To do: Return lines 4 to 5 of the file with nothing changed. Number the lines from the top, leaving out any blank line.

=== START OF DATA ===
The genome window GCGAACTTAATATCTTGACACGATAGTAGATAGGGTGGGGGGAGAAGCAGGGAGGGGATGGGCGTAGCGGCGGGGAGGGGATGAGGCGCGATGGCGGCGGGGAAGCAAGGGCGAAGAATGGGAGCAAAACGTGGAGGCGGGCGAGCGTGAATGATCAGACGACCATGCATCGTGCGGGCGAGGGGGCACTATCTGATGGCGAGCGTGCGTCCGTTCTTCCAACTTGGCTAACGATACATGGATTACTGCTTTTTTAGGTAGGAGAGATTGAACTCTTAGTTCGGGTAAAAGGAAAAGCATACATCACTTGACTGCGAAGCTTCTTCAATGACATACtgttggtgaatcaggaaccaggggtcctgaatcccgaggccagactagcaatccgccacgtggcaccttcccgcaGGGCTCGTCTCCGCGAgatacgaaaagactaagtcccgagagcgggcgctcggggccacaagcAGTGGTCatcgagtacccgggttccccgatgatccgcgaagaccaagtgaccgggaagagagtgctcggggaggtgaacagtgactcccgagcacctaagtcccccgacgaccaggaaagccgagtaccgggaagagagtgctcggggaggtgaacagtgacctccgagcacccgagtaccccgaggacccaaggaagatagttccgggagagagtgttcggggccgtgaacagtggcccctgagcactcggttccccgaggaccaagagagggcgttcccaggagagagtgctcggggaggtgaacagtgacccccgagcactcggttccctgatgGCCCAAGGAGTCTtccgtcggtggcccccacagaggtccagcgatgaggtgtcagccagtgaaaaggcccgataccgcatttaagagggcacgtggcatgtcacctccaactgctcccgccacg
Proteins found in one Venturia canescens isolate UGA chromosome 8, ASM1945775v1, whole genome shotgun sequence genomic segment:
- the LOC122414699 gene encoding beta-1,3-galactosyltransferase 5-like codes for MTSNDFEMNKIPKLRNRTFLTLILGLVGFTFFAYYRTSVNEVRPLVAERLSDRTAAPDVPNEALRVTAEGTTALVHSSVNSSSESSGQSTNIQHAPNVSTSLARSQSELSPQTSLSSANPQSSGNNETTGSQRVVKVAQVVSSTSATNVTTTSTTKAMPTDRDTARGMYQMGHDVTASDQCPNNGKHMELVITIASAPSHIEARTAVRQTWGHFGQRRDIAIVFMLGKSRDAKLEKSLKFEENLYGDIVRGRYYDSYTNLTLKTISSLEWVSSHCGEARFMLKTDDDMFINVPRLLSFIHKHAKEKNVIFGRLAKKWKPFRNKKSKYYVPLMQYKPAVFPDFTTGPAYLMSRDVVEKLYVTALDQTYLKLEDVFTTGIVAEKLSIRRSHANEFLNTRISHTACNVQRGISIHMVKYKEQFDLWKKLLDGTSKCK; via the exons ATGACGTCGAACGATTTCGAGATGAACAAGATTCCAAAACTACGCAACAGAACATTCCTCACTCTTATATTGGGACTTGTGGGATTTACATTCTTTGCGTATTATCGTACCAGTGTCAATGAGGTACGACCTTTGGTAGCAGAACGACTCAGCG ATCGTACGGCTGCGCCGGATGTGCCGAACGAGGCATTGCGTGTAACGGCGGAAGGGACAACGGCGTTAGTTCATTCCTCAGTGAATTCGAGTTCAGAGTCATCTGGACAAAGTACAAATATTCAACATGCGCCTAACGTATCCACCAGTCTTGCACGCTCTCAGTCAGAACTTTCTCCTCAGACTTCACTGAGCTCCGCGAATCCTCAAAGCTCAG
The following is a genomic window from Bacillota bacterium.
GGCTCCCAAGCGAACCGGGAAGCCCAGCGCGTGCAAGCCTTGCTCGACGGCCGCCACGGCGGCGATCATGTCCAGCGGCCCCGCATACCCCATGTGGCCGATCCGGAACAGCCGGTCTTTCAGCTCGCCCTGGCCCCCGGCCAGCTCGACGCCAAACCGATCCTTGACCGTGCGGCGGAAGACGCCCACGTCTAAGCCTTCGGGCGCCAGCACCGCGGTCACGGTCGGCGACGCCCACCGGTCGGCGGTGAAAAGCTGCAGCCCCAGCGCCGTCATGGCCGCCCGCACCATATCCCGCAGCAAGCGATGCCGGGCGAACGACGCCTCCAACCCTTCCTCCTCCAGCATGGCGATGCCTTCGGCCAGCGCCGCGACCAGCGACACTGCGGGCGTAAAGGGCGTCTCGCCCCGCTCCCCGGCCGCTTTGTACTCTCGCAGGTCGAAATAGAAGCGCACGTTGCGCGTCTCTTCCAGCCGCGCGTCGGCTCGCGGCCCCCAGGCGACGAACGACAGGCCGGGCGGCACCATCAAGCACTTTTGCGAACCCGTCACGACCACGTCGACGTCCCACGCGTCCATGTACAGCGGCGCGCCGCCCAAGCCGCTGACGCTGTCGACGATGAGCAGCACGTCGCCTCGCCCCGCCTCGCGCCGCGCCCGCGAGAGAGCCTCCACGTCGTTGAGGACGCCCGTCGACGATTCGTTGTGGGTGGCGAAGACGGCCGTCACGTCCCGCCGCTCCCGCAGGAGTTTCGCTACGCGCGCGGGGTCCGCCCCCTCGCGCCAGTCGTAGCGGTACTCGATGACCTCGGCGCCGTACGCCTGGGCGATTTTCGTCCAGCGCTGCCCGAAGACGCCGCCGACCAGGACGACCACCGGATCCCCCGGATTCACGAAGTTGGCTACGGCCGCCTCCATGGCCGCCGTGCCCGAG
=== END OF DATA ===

The following is a genomic window from Bacillota bacterium.
GGCTCCCAAGCGAACCGGGAAGCCCAGCGCGTGCAAGCCTTGCTCGACGGCCGCCACGGCGGCGATCATGTCCAGCGGCCCCGCATACCCCATGTGGCCGATCCGGAACAGCCGGTCTTTCAGCTCGCCCTGGCCCCCGGCCAGCTCGACGCCAAACCGATCCTTGACCGTGCGGCGGAAGACGCCCACGTCTAAGCCTTCGGGCGCCAGCACCGCGGTCACGGTCGGCGACGCCCACCGGTCGGCGGTGAAAAGCTGCAGCCCCAGCGCCGTCATGGCCGCCCGCACCATATCCCGCAGCAAGCGATGCCGGGCGAACGACGCCTCCAACCCTTCCTCCTCCAGCATGGCGATGCCTTCGGCCAGCGCCGCGACCAGCGACACTGCGGGCGTAAAGGGCGTCTCGCCCCGCTCCCCGGCCGCTTTGTACTCTCGCAGGTCGAAATAGAAGCGCACGTTGCGCGTCTCTTCCAGCCGCGCGTCGGCTCGCGGCCCCCAGGCGACGAACGACAGGCCGGGCGGCACCATCAAGCACTTTTGCGAACCCGTCACGACCACGTCGACGTCCCACGCGTCCATGTACAGCGGCGCGCCGCCCAAGCCGCTGACGCTGTCGACGATGAGCAGCACGTCGCCTCGCCCCGCCTCGCGCCGCGCCCGCGAGAGAGCCTCCACGTCGTTGAGGACGCCCGTCGACGATTCGTTGTGGGTGGCGAAGACGGCCGTCACGTCCCGCCGCTCCCGCAGGAGTTTCGCTACGCGCGCGGGGTCCGCCCCCTCGCGCCAGTCGTAGCGGTACTCGATGACCTCGGCGCCGTACGCCTGGGCGATTTTCGTCCAGCGCTGCCCGAAGACGCCGCCGACCAGGACGACCACCGGATCCCCCGGATTCACGAAGTTGGCTACGGCCGCCTCCATGGCCGCCGTGCCCGAG